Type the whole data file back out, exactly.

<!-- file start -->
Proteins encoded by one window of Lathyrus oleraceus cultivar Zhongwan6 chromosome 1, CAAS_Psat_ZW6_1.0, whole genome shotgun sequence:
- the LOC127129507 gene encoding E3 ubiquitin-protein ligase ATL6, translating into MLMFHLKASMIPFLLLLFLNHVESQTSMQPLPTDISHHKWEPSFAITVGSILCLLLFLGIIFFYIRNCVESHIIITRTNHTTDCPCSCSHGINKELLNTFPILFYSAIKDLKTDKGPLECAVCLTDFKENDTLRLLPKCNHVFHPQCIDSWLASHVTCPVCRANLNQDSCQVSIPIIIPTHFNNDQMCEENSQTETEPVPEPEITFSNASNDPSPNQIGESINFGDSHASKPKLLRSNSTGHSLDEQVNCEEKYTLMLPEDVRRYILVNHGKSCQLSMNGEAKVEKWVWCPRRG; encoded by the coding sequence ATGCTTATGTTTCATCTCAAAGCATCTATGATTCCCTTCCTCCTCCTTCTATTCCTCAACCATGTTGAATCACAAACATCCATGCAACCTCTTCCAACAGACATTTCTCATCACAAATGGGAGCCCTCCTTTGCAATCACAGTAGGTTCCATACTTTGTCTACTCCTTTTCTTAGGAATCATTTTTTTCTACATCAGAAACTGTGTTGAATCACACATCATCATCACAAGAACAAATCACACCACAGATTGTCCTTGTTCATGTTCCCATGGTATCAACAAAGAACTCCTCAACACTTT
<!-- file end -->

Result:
Proteins encoded by one window of Lathyrus oleraceus cultivar Zhongwan6 chromosome 1, CAAS_Psat_ZW6_1.0, whole genome shotgun sequence:
- the LOC127129507 gene encoding E3 ubiquitin-protein ligase ATL6, translating into MLMFHLKASMIPFLLLLFLNHVESQTSMQPLPTDISHHKWEPSFAITVGSILCLLLFLGIIFFYIRNCVESHIIITRTNHTTDCPCSCSHGINKELLNTFPILFYSAIKDLKTDKGPLECAVCLTDFKENDTLRLLPKCNHVFHPQCIDSWLASHVTCPVCRANLNQDSCQVSIPIIIPTHFNNDQMCEENSQTETEPVPEPEITFSNASNDPSPNQIGESINFGDSHASKPKLLRSNSTGHSLDEQVNCEEKYTLMLPEDVRRYILVNHGKSCQLSMNGEAKVEKWVWCPRRG; encoded by the coding sequence ATGCTTATGTTTCATCTCAAAGCATCTATGATTCCCTTCCTCCTCCTTCTATTCCTCAACCATGTTGAATCACAAACATCCATGCAACCTCTTCCAACAGACATTTCTCATCACAAATGGGAGCCCTCCTTTGCAATCACAGTAGGTTCCATACTTTGTCTACTCCTTTTCTTAGGAATCATTTTTTTCTACATCAGAAACTGTGTTGAATCACACATCATCATCACAAGAACAAATCACACCACAGATTGTCCTTGTTCATGTTCCCATGGTATCAACAAAGAACTCCTCAACACTTT